Barry Eisler

Thursday, November 02, 2006

Conservatives and Iraq

I read David Brooks' NYT column this morning. Wow.

"Partitioning the country would be traumatic, so after the election it probably makes sense to make one last effort to hold the place together. Fire Donald Rumsfeld to signal a break with the past. Alter troop rotations so that 30,000 more troops are policing Baghdad.

"But if that does not restore order, if Iraqi ministries remain dysfunctional and the national institutions remain sectarian institutions in disguise, then surely it will be time to accede to reality. It will be time to effectively end Iraq, with a remaining fig-leaf central government or not. It will be time to radically diffuse authority down to the only communities that are viable — the clan, tribe or sect."

It's one thing when Democrats call for change in Iraq (although most of them are "bold" enough to criticize the course we're staying, but too chickenshit to offer specifics on what course to adopt instead). But when mainstays of conservatism like Brooks and George Will say the war has failed, it has failed. President Bush famously said he would not change course even if his only support came from Laura and his dog. That day seems fast approaching.

The only point Brooks made that I don't understand is this: "A muscular U.S. military presence will be more necessary than ever, to deter neighboring powers and contain bloodshed."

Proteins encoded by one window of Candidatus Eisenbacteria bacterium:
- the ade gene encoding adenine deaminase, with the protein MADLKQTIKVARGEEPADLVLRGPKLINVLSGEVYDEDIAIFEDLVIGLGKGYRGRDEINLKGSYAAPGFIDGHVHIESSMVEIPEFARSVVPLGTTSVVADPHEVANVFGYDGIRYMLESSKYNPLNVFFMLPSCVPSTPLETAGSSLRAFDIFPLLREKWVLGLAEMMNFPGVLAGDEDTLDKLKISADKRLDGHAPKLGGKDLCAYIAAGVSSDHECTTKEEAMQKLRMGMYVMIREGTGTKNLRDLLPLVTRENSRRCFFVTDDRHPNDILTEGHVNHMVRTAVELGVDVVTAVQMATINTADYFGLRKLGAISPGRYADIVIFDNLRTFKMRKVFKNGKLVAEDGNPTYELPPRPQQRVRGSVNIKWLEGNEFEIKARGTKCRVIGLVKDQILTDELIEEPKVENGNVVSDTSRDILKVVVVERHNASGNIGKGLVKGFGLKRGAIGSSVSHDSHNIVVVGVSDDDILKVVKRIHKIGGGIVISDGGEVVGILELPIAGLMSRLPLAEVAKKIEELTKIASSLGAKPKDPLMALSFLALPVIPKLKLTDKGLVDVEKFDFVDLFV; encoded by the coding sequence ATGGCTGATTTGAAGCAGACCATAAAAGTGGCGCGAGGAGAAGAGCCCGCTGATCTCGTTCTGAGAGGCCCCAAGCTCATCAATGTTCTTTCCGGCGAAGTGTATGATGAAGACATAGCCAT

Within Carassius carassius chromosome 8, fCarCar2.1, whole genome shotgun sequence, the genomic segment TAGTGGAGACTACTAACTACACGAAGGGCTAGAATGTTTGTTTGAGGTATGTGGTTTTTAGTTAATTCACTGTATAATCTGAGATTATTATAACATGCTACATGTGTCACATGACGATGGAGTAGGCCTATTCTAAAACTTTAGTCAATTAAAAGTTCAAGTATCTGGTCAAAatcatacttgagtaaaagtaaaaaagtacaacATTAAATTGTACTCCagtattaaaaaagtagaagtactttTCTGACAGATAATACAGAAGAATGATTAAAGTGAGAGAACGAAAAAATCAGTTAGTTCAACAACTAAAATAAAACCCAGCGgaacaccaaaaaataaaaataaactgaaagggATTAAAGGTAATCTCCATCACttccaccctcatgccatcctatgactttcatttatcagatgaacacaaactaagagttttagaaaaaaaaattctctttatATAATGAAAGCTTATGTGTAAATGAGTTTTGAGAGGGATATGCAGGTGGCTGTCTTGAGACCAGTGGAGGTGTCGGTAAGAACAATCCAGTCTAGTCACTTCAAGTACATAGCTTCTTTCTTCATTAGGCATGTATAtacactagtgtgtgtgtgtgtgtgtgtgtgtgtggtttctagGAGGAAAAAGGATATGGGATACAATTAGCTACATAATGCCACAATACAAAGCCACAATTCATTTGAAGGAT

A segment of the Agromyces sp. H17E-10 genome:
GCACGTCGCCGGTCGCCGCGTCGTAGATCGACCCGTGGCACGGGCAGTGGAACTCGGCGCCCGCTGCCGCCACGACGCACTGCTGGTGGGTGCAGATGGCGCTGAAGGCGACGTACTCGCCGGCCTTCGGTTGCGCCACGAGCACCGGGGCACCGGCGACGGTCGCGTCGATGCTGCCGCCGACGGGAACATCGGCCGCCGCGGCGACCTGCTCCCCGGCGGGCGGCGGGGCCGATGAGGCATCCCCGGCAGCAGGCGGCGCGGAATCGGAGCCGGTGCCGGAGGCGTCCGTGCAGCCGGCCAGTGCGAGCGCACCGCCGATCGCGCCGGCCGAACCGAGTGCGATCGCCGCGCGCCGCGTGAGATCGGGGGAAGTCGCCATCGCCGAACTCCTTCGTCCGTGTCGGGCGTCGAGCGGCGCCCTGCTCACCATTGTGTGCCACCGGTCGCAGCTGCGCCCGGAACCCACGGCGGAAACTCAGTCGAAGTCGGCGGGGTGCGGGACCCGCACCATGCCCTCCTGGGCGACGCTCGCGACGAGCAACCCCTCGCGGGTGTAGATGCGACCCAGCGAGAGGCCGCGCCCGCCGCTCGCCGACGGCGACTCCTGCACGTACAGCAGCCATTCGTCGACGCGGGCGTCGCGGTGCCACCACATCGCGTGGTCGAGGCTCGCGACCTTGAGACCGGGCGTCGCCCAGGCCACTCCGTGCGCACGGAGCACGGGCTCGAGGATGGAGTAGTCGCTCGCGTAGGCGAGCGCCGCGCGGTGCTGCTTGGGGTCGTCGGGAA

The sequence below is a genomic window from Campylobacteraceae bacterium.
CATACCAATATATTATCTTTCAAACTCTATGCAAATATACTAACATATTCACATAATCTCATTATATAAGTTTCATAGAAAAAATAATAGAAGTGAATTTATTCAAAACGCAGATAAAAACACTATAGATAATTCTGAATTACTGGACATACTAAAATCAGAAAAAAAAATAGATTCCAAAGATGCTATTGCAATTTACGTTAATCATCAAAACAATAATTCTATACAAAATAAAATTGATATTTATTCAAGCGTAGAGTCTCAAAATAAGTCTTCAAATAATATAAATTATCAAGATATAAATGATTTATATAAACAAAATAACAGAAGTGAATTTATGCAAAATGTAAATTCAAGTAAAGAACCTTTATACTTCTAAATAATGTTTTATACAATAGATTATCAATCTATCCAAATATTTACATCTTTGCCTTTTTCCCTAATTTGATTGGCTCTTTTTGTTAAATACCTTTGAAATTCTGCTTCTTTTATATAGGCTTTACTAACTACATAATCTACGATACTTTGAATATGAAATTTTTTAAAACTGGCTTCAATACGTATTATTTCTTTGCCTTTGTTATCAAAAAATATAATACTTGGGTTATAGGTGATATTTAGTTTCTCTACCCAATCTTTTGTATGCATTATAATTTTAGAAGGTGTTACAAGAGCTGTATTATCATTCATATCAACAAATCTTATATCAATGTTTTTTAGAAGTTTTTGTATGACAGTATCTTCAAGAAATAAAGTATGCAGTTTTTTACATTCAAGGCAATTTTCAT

Besides hating the word "muscular" when used to describe foreign policy or military presence ("muscular" is all about appearance, rather than action or even ability), I don't know what our troops will be able to accomplish in the midst of what even Brooks describes as "not so much a civil war as a complete social disintegration."

The worse Republicans do on Tuesday, the more urgently they will seek to end our Iraq misadventure before the presidential election in November '08. As a side benefit, they might even conclude that juvenile, intelligence-insulting, mendacious political ads don't work and ought to be abandoned.

How did the old Nixon ad run? "Vote like your life depended on it."
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6 Comments:

Blogger Joshua James said...

Not that I wish to defend Democrats, but they did offer up an alternative, specific course of action to Congress not too long ago that was shot down by Repubs, did they not?

I think Murtha has been very specific in the course he'd like to take with Iraq, only to have his courage questioned . . . not that I agree with some of these plans, but it's not really fair to say the Dem's are too chickenshit to offer up specifics regarding Iraq, is it not?

Thursday, November 02, 2006 3:11:00 PM  
Blogger Barry said...

Joshua, I didn't mean to imply that all Dems are chickenshit. Murtha is certainly courageous; Biden has been, too. Hilary Clinton, John Kerry, Nancy Pelosi, and Harry Reid have suggested nothing concrete, though, and I think we can call them the party's leaders and its presidential frontrunners. I haven't heard Obama on Iraq, either. If the party leadership agrees with Murtha's or Biden's proposal, they need to get behind it, without equivocation, if they have the courage of their convictions.

But if I've missed something here, please let me know. I don't want to disdain the Dems (or anyone else) without reason...

Thursday, November 02, 2006 3:23:00 PM  
Blogger JD Rhoades said...

There are many things I find strange in this debate:
(1) The captain and crew that have steered the ship onto the rocks turning to the people complaining and saying "well, do you have a plan to get us off?"
(2) The fact that so many people on the Internets, who are, we can assume literate in the use of said internets, including the Google, complaining that "they haven't heard [insert Democrat here]'s plan or position on Iraq" when said plan or position is on their WEBSITE, for God's sake.